The church in first world countries, as a whole, is losing ground, neither making converts nor making an impact. There are many ideas, many books, talks and blog posts, outlining the problems and the way forward, as someone sees it.
But I recently came across a brief overview that I think provides a better understanding and suggests a better way forward that most.
Jim Herrington is a pastor in Houston, Texas, and the Team Leader at Faithwalking, which is an organisation trying to mobilise christians “to serve the poor, the marginalized, and those in need to work for the common good and to restore individuals, social systems, communities and nations to God’s design.”
Jim was asked to speak at a State of the City Symposium on the state of the church in the city. His analysis was (as they say) “on point”, being relevant (I think) to Australia just as much as Houston. I encourage you to read it if you are interested in how the church should be going about its mission in 2017.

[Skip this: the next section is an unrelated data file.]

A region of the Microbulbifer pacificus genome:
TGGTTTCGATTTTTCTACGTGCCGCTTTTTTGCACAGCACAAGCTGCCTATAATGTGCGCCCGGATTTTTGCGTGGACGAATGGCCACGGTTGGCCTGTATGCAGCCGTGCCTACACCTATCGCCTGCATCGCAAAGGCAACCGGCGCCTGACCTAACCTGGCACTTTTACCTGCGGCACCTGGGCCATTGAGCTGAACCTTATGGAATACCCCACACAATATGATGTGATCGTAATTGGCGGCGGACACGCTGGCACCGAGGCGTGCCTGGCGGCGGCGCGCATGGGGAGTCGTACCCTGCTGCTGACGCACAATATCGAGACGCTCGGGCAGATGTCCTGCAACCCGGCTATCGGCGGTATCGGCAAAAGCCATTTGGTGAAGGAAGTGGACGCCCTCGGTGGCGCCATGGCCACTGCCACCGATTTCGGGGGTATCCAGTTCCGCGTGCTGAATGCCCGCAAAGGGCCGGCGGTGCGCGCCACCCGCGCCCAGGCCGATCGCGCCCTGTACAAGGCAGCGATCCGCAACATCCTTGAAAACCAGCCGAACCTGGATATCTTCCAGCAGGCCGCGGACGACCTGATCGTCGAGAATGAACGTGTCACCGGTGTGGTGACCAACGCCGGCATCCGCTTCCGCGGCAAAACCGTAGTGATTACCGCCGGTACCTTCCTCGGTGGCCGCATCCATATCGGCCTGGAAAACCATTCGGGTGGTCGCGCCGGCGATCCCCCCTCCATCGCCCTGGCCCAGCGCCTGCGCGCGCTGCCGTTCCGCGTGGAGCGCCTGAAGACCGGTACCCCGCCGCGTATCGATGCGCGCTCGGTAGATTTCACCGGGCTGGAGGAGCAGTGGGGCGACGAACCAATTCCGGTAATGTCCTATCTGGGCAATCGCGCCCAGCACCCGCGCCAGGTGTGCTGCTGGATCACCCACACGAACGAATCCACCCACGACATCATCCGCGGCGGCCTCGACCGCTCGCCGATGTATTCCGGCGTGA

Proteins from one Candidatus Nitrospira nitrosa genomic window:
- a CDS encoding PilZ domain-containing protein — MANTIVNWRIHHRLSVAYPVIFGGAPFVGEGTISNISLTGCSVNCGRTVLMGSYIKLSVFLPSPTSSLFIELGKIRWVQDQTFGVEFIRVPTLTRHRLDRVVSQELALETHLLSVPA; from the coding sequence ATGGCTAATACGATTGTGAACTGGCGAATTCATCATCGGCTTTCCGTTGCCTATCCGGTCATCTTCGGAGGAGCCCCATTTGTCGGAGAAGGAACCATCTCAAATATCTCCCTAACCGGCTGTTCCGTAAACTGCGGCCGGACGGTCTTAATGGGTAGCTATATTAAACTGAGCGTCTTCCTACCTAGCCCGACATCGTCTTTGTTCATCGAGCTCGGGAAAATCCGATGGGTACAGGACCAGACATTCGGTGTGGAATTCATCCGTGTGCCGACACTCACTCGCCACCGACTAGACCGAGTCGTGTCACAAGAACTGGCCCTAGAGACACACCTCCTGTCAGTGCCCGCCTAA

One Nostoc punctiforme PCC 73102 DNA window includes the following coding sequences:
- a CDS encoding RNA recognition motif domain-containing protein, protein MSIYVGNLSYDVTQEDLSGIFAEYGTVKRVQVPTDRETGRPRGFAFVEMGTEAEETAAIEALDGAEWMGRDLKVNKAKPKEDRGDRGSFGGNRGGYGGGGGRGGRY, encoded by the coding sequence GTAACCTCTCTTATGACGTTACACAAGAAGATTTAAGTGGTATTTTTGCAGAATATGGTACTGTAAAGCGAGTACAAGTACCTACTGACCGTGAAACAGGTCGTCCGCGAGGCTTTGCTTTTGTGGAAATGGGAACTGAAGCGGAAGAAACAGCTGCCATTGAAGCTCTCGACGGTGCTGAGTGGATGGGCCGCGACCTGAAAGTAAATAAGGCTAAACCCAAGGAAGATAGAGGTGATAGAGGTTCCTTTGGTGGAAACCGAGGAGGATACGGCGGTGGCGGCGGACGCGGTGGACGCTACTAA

In a nutshell ….
To give you a brief overview of what is a very succinct presentation, here are Jim’s main points:
Many churches struggle to accept our context in a post-Christendom, post-modern time. This means they struggle to have an effective mission strategy because they don’t understand the mission field. He believes we need to transition to three new ways of thinking and action:
- Holistic focus. “Rather than just focusing on personal salvation (the focus of the right) or just focusing on community transformation (the focus on the left), there is a growing commitment to hold these two in tension – not one or the other but one and the other.”
- A sending church. Recognising that God is already active in the world, we need to ask: “What would it be like if the shalom of God came to our” workplace, school, sporting club? And then get out and try to bring it about.
- Spiritual formation. “Making church members is a very different thing than making disciples.” Getting people to attend services and give money, and teaching them information about the Bible, are not the level of spiritual formation we need to truly follow Jesus.